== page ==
Warren Buffett has been hailed for decades as one of the greatest investment geniuses of all time, but extended underperformance by the firm that he leads as CEO, Berkshire Hathaway Inc. (BRK.A), has been costing him longtime followers at an accelerating rate. One of these is David Rolfe, the chief investment officer (CIO) of Wedgewood Partners, an investment firm with over $2 billion in assets under management (AUM), who has sold his entire Berkshire stake after more than 20 years.

“Thumb-sucking has not cut the Heinz mustard during the Great Bull Market of 2009-2019,” Rolfe writes in the 3Q 2019 Wedgewood Partners client letter. “The Great Bull could have been one helluva of an astounding career denouement for Messrs. Buffett and Munger.” Instead, Berkshire has been a notorious market laggard, as Rolfe writes: "Indeed, since the Great Bull started back on March 9, 2009, Berkshire Hathaway B stock is up a notable +269% through the recent ending 3rd quarter. Over the same time period, the S&P 500 Index is up +370%."

Key Takeaways

  • Berkshire Hathaway's performance has lagged the market for years.
  • A longtime big investor has written a scathing critique of Buffett.
  • This investor sees many errors and missed opportunities by Buffett.
  • He also believes that Buffett should return capital to shareholders.

Significance for Investors

Berkshire's performance in 2019 has been just as disappointing. For the year-to-fate through Oct. 15, both the A and B shares are up by less than 3%, while the S&P 500 has surged by nearly 20%.

Rolfe cites four principal reasons for his loss of confidence in Buffett. These are: botched investments in KraftHeinz and IBM; missed opportunities to buy big winners such as Visa, MasterCard, Costso and Microsoft; a poorly-executed acquisition strategy and failure to do enough big deals; and not returning Berkshire's mountain of cash to investors through stock buybacks and dividends.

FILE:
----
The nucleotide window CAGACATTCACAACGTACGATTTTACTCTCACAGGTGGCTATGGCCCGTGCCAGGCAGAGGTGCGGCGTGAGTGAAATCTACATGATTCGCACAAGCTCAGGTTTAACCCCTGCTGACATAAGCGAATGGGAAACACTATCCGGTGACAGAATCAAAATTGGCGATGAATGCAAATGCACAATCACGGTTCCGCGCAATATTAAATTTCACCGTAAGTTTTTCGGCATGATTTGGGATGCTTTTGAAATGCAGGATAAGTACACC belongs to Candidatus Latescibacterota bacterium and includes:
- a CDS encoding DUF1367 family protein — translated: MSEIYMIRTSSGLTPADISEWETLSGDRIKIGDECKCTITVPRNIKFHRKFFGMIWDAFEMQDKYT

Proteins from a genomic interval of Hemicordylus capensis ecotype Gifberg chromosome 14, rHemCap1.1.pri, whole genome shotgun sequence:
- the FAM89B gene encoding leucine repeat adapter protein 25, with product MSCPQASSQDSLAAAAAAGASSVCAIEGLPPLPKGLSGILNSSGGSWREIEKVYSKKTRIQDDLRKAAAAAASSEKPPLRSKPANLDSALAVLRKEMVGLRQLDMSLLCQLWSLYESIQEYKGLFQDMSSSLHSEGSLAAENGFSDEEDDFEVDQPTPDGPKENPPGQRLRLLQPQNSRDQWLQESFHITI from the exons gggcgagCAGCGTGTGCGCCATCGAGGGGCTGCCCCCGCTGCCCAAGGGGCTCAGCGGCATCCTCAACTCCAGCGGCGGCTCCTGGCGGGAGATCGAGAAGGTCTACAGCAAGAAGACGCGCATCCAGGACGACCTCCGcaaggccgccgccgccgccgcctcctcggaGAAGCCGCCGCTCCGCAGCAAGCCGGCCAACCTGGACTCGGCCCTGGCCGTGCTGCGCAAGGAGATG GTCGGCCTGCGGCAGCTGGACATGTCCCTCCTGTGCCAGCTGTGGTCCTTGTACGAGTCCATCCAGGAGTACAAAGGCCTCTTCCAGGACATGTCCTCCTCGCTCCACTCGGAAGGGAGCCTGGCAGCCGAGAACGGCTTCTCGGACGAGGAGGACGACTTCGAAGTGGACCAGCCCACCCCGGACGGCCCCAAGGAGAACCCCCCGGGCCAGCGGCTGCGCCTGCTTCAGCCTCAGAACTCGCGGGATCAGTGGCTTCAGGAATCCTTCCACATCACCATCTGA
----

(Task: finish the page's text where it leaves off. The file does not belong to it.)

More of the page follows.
Botched Investments. Kraft Heinz Co. (KHC) was formed as a result of a merger backed by Buffett, but the combined company has been a loser, saddling Berkshire with an unrealized loss of more than $1 billion, Barron's notes. Meanwhile, his stake in International Business Machines Corp. (IBM) produced a paltry total gain of less than 5% over the course of 6 years, 2011 to 2017, per GuruFocus.

Missed Opportunities. Rolfe laments, citing these stocks' bull market gains through 3Q 2019: "Mastercard [inc. (MA)] is up a stunning +1,521%. Visa [Inc. (V)] is up a near-stunning +1,137%. Not all is lost, though. Buffett’s two CIO lieutenants currently own both stocks at a combined weight of just a thumb-sucking 1.50% of Berkshire’s current equity portfolio. The current combined weighting should be 15.00%!."

Rolfe continues with these scathing remarks: "Two other layups are Costco [Wholesale Corp. (COST)] and Microsoft [Corp. (MSFT)]. Buffett has had at his disposal unrivaled expert tutelage on each company in his hind pocket for years--but to no shareholder avail. Charlie Munger has been a director at Costco for 22 years. Costco’s stock Great Bull gain is +522%. Once again, not all is lost. Buffett’s lieutenants currently own a whooping 0.55% position in Costco."

On Microsoft, he adds: "More numbing still is Microsoft. Buffett first met Bill Gates nearly 30 years ago. They became fast best friends. In 2004, Gates joined Berkshire’s board of directors. Buffett probably spends more time talking with Gates (Gates Foundation and bridge playing too) each day than he does with key Berkshire vice-chair employees Ajit Jain and Greg Abel...Microsoft’s stock Great Bull Market gain is +657%."

Looking Ahead

Big public pension funds appear to differ in their views on Berkshire stock. Oregon’s Public Employees’ Retirement Fund (OPERF), the 42nd largest public pension fund in the world by assets, cut its holdings of Berkshire class B stock by 39% in 2Q 2019, by selling 141,822 Class B shares, per Barron's. Their remaining stake of 222,763 Class B Berkshire shares is worth about $47 million at the current price.

New Jersey’s pension system “is in a crisis,” as the president of the state senate remarked in May, per Barron's, which notes that, as of June 30, 2018, the fund’s assets were just 38.4% of its liabilities. Per the same report, the fund bought roughly $100 million of Berkshire class B shares in 2Q 2019. Whether this represents a desperate move or a prescient reaffirmation of Buffett, only time will tell.